Preckwinkle enjoys sweet win over Fioretti for Cook board president

  • Toni Preckwinkle won her Democratic primary race for Cook County Board President.

    Toni Preckwinkle won her Democratic primary race for Cook County Board President.

Updated 3/20/2018 11:52 PM

Incumbent Cook County Board President Toni Preckwinkle easily turned back a challenge Tuesday from Chicago Alderman Bob Fioretti in the Democratic primary -- overcoming an expected backlash against a controversial sweetened-beverage tax she promoted last year.

With 93 percent of the precincts reporting, Preckwinkle led in the unofficial returns with 407,744 votes to Fioretti's 264,723 votes.


The returns show Preckwinkle received 59 percent of the suburban Cook County vote compared to 41 percent for Fioretti. Chicago returns show Preckwinkle with 62 percent of the vote compared to Fioretti's 37 percent.

Preckwinkle has been president since 2010. So far, no Republican candidate has filed to run against her in the Nov. 6 general election, according to Cook County Clerk's David Orr's website.

Endorsed by former President Barack Obama and generally credited with cleaning up county finances, Preckwinkle faced sustained criticism from her penny-per-ounce tax on sweetened beverages in Cook County which angered retailers and consumers alike. The tax was repealed in December.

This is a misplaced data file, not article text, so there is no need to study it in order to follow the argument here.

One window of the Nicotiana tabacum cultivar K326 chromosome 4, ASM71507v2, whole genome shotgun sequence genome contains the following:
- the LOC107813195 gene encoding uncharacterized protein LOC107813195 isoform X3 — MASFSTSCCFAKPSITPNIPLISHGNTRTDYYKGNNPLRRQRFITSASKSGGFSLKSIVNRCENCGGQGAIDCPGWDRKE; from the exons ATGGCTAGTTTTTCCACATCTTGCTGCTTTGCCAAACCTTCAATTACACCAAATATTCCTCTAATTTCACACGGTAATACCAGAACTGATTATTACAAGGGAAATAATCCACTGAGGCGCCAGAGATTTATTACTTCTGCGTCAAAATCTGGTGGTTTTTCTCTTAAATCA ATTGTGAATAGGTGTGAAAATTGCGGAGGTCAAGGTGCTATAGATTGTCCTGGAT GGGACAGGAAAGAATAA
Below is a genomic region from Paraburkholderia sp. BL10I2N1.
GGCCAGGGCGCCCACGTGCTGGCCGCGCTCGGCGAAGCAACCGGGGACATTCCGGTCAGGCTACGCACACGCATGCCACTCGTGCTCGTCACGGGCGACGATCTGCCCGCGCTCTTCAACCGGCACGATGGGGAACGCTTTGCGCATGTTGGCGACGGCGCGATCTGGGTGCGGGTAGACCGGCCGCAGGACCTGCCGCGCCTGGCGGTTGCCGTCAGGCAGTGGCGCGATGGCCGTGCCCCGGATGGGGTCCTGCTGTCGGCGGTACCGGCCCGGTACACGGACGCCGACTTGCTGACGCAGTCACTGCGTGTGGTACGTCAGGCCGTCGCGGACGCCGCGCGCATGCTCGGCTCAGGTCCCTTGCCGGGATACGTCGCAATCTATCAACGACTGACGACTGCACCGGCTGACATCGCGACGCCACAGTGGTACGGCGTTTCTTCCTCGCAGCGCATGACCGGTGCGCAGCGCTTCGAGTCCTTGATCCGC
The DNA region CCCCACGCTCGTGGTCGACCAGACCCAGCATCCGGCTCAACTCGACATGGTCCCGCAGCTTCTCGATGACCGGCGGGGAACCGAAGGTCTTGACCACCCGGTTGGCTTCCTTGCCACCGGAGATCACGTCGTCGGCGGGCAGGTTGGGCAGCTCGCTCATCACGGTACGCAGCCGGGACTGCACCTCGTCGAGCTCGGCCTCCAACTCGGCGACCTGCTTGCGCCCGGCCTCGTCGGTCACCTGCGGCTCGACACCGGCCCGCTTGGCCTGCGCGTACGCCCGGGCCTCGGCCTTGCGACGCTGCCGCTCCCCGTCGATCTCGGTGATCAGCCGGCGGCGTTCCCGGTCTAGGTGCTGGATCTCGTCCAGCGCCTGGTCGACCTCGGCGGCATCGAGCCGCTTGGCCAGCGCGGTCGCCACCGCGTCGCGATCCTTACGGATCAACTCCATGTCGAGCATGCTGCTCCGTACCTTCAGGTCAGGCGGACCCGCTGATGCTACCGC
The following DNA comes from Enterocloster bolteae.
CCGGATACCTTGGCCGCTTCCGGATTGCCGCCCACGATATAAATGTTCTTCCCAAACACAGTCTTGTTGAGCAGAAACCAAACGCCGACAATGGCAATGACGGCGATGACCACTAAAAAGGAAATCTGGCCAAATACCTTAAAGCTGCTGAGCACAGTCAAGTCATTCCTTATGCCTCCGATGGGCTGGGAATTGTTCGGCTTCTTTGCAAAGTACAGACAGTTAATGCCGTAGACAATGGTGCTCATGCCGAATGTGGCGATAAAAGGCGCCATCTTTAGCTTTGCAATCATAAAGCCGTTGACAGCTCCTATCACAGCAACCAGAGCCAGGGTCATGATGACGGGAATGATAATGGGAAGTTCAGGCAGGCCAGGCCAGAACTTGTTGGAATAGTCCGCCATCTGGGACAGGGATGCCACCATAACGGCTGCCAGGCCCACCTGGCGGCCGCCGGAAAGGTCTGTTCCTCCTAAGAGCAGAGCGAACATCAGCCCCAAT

She listed public health care expansion, a decrease in the pretrial jail population, investment in forest preserve amenities and improved government transparency among her accomplishments.

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While she characterized herself as a proven leader forced to make tough decisions, Fioretti painted her as a president whose policies forced higher taxes on county residents.

Fioretti was especially critical of the sweetened beverage tax and of Preckwinkle's decision to reinstitute a 1 percent sales tax which she rolled back after she won the presidency in 2010.

Preckwinkle argued the tax hike was necessary after Gov. Bruce Rauner and Illinois House Speaker Michael Madigan stymied plans that would have saved money by changing pension rules.

To that end, Fioretti supported switching to a 401(k)-style retirement plan over continuing the current pension system for county employees.

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